It is tempting to pretend nothing unexpected or unfortunate ever occurs with my dogs. I proclaim now, with no little modesty or humility, this is not the actual fact: if I have any expertise, or at least some small familiarity, with the care, feeding, and training of dogs, it has led me to understand unexpected (even disastrous) events do transpire, and the proficiency of the caregiver should be measured not in our imaginary ability to avoid them altogether, but by how we address these events when they inevitably occur.
Taking satisfaction in the misfortune of others is a shameful, if ubiquitous, vice. I am chagrined to admit I find a regrettable relief in the discovery of dog professionals whose canine companions do not behave perfectly. I have no less positive an opinion of the people involved – I just feel less embarrassed by my own pets’ shortcomings. I used to cringe when my bullmastiff Iggy behaved poorly in public, but now I laugh, and use it as an illustration of behavior issues we need to modify. I invite you, dear readers, to revel in my tale of embarrassment, and use it as an antidote to whatever face-palming disaster befalls you thanks to your misbehaving dog.
Iggy was four years old when I adopted him, and had lived with two different families. Immediately before I took him home, he spent ten days at the Everett Animal Shelter, and then a day at the Northwest Organization for Animal Help. It was not surprising that Iggy came with a full complement of special personality traits, and the ones that did not involve the risk of injury or lawsuits I endured with joviality bordering on broadminded parental charity. I set very high standards for Iggy’s behavior and training, but I let his personality be. I let Iggy be Iggy.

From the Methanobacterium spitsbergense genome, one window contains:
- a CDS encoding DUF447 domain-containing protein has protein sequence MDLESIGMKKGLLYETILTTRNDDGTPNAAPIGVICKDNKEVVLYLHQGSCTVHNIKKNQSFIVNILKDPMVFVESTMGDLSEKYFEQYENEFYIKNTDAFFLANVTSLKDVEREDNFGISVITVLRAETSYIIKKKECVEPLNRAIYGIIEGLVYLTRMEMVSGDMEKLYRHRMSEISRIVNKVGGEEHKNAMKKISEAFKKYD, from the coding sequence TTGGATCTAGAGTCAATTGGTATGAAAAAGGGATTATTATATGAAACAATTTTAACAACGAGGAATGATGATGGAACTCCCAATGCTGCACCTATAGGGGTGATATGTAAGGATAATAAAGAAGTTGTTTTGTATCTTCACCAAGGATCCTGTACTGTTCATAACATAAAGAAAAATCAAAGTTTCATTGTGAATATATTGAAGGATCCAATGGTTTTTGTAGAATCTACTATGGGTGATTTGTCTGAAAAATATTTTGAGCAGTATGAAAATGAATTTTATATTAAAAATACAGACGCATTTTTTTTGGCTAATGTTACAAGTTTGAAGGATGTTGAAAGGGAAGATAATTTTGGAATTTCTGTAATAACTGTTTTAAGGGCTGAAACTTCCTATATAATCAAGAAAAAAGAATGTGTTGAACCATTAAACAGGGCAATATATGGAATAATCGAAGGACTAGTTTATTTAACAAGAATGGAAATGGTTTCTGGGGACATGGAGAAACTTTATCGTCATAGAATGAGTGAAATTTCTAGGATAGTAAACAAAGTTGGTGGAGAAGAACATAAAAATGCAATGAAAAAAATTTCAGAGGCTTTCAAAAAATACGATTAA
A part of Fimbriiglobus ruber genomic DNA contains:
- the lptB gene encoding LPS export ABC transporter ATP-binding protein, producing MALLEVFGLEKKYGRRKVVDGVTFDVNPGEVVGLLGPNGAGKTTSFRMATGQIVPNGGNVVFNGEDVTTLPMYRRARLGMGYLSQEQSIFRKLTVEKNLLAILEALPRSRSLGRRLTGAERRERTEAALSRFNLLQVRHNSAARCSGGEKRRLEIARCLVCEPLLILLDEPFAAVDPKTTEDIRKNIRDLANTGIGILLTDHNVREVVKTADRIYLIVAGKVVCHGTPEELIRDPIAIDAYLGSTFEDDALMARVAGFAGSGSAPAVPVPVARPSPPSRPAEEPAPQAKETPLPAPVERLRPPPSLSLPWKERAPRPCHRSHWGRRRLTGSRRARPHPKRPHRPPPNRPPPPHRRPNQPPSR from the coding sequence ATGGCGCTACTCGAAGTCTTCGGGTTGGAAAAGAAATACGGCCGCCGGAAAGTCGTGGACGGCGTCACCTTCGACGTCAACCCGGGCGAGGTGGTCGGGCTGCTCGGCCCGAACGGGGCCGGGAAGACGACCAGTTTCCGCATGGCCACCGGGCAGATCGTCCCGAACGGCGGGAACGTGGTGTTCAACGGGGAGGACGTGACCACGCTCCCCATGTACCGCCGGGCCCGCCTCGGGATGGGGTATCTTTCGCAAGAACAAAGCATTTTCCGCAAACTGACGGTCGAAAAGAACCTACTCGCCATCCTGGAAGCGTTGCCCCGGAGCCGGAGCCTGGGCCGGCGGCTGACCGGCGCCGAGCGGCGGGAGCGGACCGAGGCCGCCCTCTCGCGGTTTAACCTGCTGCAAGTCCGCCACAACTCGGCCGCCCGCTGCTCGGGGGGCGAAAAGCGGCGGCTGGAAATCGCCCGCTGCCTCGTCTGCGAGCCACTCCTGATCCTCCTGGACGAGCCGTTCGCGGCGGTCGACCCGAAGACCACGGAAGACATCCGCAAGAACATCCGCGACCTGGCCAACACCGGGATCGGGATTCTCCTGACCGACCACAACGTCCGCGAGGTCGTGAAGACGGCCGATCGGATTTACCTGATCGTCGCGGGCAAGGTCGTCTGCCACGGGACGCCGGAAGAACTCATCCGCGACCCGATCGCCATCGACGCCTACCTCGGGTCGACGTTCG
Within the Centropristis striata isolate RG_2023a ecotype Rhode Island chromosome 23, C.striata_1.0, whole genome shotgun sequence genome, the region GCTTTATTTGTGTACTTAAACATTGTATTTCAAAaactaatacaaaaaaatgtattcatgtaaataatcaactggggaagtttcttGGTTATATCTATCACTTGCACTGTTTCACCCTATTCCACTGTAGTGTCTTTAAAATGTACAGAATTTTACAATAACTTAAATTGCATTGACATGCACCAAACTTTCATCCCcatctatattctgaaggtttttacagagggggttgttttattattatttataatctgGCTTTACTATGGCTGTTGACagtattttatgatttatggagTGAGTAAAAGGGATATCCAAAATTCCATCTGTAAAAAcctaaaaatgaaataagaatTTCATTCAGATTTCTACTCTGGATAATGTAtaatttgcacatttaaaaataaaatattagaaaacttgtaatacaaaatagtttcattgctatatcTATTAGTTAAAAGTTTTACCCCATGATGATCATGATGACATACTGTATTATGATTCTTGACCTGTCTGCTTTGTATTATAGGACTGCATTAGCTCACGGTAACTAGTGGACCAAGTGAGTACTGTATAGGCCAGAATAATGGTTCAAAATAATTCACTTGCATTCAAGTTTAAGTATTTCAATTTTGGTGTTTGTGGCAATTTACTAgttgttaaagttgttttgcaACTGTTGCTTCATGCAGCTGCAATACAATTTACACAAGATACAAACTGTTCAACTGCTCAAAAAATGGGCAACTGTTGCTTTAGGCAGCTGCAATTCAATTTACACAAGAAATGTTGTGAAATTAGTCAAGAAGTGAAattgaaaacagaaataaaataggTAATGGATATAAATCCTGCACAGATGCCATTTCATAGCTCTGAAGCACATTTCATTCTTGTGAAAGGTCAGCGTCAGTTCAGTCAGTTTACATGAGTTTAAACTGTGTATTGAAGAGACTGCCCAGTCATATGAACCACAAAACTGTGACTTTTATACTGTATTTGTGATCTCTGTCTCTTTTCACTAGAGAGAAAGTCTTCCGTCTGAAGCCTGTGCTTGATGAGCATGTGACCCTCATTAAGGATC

Iggy doesn’t poop in his own yard. He has lived with us two years, now, and has pooped in our yard only twice, both times when he was sick. He poops twice a day, under normal circumstances, once in the morning and once at night, at least a few blocks from his own house. Iggy was not so regular when we first brought him home. Skinny, stressed out, and finicky, he didn’t eat enough, and didn’t like to eat at regular times. I fed him high quality food, made a game out of meal times, and put him on a strict schedule. I also added a tablespoon of pumpkin to each of his meals, which helps him poop at regular times (and also causes his farts to smell a little like Thanksgiving, albeit a disgusting dog poop-tinged version of Thanksgiving).
Iggy has powerful dreams. He yaps in his sleep, and sometimes his legs move like he is running. On occasion he growls or makes sounds like a child crying. My vet was concerned he might be having seizures, but after seeing him do it (Iggy sleeps at the vet’s office when giving blood), the vet agreed it is just dreams, albeit very active ones. Sometimes when the dreams are really extreme, I wake him, but usually I let him dream, reasoning that he has things to work out in his subconscious.